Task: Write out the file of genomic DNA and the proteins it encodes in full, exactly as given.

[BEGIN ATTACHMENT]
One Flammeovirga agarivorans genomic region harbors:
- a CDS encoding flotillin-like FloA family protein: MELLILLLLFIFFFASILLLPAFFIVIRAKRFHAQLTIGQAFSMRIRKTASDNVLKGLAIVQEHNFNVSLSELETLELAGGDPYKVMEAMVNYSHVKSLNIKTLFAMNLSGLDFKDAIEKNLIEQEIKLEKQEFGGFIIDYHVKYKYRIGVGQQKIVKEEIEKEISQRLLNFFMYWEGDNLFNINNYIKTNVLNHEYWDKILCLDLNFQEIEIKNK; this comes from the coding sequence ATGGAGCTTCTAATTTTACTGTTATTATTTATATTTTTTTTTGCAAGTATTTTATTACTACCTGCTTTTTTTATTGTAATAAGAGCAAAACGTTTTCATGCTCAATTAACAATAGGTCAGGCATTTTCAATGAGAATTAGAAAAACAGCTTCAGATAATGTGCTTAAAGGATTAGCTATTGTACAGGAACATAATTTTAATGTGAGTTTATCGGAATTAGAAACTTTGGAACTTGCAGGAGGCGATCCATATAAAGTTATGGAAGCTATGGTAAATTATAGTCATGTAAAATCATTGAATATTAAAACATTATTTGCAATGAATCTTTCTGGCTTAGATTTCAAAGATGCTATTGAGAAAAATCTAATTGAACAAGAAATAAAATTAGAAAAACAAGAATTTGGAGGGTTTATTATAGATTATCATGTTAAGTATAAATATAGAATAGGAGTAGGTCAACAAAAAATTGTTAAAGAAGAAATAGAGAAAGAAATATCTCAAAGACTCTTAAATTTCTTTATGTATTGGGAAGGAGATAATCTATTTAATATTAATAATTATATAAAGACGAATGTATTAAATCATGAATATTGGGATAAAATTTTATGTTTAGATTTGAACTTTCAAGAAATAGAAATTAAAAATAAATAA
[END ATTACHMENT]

One Flammeovirga agarivorans genomic region harbors:
- a CDS encoding flotillin-like FloA family protein: MELLILLLLFIFFFASILLLPAFFIVIRAKRFHAQLTIGQAFSMRIRKTASDNVLKGLAIVQEHNFNVSLSELETLELAGGDPYKVMEAMVNYSHVKSLNIKTLFAMNLSGLDFKDAIEKNLIEQEIKLEKQEFGGFIIDYHVKYKYRIGVGQQKIVKEEIEKEISQRLLNFFMYWEGDNLFNINNYIKTNVLNHEYWDKILCLDLNFQEIEIKNK; this comes from the coding sequence ATGGAGCTTCTAATTTTACTGTTATTATTTATATTTTTTTTTGCAAGTATTTTATTACTACCTGCTTTTTTTATTGTAATAAGAGCAAAACGTTTTCATGCTCAATTAACAATAGGTCAGGCATTTTCAATGAGAATTAGAAAAACAGCTTCAGATAATGTGCTTAAAGGATTAGCTATTGTACAGGAACATAATTTTAATGTGAGTTTATCGGAATTAGAAACTTTGGAACTTGCAGGAGGCGATCCATATAAAGTTATGGAAGCTATGGTAAATTATAGTCATGTAAAATCATTGAATATTAAAACATTATTTGCAATGAATCTTTCTGGCTTAGATTTCAAAGATGCTATTGAGAAAAATCTAATTGAACAAGAAATAAAATTAGAAAAACAAGAATTTGGAGGGTTTATTATAGATTATCATGTTAAGTATAAATATAGAATAGGAGTAGGTCAACAAAAAATTGTTAAAGAAGAAATAGAGAAAGAAATATCTCAAAGACTCTTAAATTTCTTTATGTATTGGGAAGGAGATAATCTATTTAATATTAATAATTATATAAAGACGAATGTATTAAATCATGAATATTGGGATAAAATTTTATGTTTAGATTTGAACTTTCAAGAAATAGAAATTAAAAATAAATAA